Regulatory requirementsMunicipal Development Plan
Calgary's Municipal Development Plan was adopted by City Council in 2009 and updated in 2020. It contains policies that will shape how Calgary grows and develops over the next 30 to 60 years.
The Municipal Development Plan works together with the Calgary Transportation Plan to provide multiple transportation options so all Calgarians -- whether travelling by car, bike transit or foot -- are able to travel safely and conveniently to meet their daily needs.
Read the Municipal Development Plan (PDF)
Read the Calgary Transportation Plan (PDF)
What the Municipal Government regulates:
- Future land use, development, transportation systems, municipal services and facilities within
- Calgary and with adjacent municipalities.
- City’s development constraints.
- Subdivision and development regulations.
- Municipal, school, environmental and conservation reserves.
- Calgary Metropolitan Region Board Growth Plan (CMRB Growth Plan) and intermunicipal development plans.
Land Use Bylaw
The City of Calgary’s Land Use Bylaw (1P2007) has been in effect since June 1, 2008. It outlines the rules and regulations for development of land in Calgary for each district (zone) as well as the process of making decisions for development permit applications.
A Land Use bylaw is required for every municipality in Alberta as per the requirements in the Municipal Government Act. This includes the division of the municipality into land use districts (zones).
Aboriginal, First Nations, Métis and Inuit
The Calgary Aboriginal Urban Affairs Committee is authorized, on behalf of City Council, to investigate areas of concern to people of Aboriginal ancestry and to make recommendations on policies. These recommendations are meant to help give urban Aboriginal people a more meaningful role within the governance of The Calgary community.
Local laws and customs
The Calgary Police Service (CPS) is among the largest and most respected municipal police services in the country and one of the most progressive law enforcement agencies in North America. The CPS is made up of more than 1,900 police officers and more than 700 civilian employees.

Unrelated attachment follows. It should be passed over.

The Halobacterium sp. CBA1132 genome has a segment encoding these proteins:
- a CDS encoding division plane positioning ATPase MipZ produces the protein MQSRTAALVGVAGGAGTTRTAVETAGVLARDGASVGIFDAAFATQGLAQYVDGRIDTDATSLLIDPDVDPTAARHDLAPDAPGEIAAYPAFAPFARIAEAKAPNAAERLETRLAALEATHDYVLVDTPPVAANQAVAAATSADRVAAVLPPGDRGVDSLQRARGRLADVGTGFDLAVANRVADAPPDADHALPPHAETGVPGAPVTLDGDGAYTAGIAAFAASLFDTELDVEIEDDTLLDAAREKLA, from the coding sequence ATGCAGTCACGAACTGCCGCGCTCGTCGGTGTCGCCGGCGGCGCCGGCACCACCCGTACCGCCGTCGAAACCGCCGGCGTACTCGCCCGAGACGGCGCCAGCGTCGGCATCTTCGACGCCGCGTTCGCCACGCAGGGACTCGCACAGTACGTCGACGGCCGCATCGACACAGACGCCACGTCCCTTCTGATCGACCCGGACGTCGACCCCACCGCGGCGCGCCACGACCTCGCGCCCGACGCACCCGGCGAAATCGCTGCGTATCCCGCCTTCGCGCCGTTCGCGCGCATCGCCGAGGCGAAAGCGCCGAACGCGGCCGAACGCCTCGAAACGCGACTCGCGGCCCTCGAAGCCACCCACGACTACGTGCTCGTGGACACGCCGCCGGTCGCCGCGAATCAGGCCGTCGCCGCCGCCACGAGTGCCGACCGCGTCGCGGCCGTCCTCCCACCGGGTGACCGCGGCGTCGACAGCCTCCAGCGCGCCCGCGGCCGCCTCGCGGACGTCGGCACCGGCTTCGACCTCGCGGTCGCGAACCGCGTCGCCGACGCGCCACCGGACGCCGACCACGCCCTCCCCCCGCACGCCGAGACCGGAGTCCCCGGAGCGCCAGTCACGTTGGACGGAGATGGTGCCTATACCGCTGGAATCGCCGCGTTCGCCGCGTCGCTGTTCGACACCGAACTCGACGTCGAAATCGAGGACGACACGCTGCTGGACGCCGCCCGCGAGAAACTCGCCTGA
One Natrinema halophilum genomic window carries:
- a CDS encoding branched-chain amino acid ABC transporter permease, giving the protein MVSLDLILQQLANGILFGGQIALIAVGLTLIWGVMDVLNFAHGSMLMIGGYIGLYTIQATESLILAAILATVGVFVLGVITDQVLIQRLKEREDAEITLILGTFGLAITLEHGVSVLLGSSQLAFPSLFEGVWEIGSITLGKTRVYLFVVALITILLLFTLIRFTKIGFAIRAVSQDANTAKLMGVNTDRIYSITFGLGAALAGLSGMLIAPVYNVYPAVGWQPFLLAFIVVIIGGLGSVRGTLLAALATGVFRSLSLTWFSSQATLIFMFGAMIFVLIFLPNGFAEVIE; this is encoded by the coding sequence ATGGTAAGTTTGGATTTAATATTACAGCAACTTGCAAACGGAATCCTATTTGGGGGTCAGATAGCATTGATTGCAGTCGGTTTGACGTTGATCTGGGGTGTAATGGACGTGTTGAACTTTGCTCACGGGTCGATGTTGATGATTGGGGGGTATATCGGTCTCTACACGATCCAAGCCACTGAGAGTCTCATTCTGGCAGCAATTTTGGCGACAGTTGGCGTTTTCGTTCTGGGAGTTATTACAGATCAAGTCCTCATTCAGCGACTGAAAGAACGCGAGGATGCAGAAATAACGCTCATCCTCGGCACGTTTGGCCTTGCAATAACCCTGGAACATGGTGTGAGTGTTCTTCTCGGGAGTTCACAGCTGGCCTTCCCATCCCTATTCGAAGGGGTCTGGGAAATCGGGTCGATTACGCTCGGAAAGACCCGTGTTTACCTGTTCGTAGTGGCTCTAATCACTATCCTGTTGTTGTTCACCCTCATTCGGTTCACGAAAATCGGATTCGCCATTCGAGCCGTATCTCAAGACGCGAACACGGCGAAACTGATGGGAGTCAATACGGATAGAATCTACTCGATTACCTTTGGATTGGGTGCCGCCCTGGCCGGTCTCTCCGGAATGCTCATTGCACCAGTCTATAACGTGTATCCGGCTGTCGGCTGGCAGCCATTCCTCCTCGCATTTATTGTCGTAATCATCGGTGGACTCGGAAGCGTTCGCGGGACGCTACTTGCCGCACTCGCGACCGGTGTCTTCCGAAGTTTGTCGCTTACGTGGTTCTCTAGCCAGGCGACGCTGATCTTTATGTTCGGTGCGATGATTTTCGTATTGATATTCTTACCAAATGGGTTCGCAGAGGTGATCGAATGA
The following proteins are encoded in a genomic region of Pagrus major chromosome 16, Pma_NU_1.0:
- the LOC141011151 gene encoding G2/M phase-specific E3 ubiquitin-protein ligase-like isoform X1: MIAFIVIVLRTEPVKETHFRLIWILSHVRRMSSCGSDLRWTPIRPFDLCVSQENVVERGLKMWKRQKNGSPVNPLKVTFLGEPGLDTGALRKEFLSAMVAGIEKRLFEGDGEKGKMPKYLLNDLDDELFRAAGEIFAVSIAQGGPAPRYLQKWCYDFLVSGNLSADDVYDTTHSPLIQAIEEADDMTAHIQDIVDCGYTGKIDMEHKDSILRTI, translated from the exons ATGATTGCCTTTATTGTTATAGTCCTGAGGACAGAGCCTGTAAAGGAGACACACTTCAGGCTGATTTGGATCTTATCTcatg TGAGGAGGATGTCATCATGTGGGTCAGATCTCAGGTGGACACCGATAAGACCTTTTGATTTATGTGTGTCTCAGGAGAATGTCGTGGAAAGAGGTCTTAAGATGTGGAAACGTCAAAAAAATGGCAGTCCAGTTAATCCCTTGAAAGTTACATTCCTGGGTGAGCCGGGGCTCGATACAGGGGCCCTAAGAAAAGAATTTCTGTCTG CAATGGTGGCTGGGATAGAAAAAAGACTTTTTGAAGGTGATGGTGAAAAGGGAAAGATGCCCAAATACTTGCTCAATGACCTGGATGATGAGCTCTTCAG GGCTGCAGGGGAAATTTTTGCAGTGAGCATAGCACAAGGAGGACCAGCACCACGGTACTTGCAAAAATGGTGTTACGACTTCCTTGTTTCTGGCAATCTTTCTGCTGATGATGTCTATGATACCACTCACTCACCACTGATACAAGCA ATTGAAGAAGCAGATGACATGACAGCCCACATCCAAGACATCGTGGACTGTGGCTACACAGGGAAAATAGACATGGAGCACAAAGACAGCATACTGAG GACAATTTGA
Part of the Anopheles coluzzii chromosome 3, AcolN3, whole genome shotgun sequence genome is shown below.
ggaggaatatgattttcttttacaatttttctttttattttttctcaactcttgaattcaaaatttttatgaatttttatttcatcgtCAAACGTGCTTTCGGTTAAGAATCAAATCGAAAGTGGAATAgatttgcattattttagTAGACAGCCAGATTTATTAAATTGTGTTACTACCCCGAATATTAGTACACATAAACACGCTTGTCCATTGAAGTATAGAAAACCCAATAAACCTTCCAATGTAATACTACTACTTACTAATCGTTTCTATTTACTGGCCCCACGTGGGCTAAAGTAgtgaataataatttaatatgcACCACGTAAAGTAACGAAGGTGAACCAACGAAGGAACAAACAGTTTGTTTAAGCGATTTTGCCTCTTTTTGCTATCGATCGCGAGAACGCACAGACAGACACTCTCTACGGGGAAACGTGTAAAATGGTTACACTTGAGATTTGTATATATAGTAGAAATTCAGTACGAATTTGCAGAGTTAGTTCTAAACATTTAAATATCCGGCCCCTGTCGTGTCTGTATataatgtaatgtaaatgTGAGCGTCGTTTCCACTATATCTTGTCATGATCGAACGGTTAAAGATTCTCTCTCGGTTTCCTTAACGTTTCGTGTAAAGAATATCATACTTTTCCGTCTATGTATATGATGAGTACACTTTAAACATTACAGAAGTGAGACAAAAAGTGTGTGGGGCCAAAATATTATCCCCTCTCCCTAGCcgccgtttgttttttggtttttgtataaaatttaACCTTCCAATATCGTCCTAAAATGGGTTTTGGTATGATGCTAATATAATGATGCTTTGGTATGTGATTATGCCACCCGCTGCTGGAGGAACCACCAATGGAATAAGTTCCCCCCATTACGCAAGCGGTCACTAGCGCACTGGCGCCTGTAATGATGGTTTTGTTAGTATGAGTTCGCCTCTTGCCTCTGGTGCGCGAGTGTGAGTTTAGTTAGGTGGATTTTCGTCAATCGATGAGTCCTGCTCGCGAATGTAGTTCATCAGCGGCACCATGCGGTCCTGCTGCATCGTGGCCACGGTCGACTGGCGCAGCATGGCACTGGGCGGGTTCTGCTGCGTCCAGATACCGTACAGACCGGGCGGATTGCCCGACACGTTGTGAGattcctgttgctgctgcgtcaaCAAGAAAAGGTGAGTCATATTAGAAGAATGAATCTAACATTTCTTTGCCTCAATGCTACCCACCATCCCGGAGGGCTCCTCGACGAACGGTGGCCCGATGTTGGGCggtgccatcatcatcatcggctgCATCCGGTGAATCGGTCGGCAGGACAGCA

The Provincial Court of Alberta
The Provincial Court hears most of the criminal and civil cases in Alberta. All criminal cases start in Provincial Court, and 95% conclude there. Many traffic, regulatory and bylaw enforcement hearings take place here. Most civil cases also take place in Provincial Court, including cases involving landlord and tenant and claims involving less than $50,000. A majority of family law cases and child welfare cases are also heard by the Provincial Court.
The City uses a four-year service planning and budgeting approach to outline how we provide and fund services that meet the needs of our citizens and businesses. This approach allows us to find a balance between supporting the needs of Calgarians with The City’s long-term financial sustainability. Each year, council reviews and adjusts the budget.
City Council consists of the Mayor and 14 City Councillors, one representing each of Calgary's 14 Wards. City Council is the main governing and legislative body for The City of Calgary and is responsible for making the decisions necessary to allow the Corporation to achieve its purposes by determining goals and priorities, developing and approving policies, raising and spending money, planning and providing services and programs and representing the municipality.
City Administration is workforce of approximately 15,000 employees spanning over 40 different service lines. We provide quality public service to the citizens of Calgary and ensure the public receive outstanding value for their property tax dollars.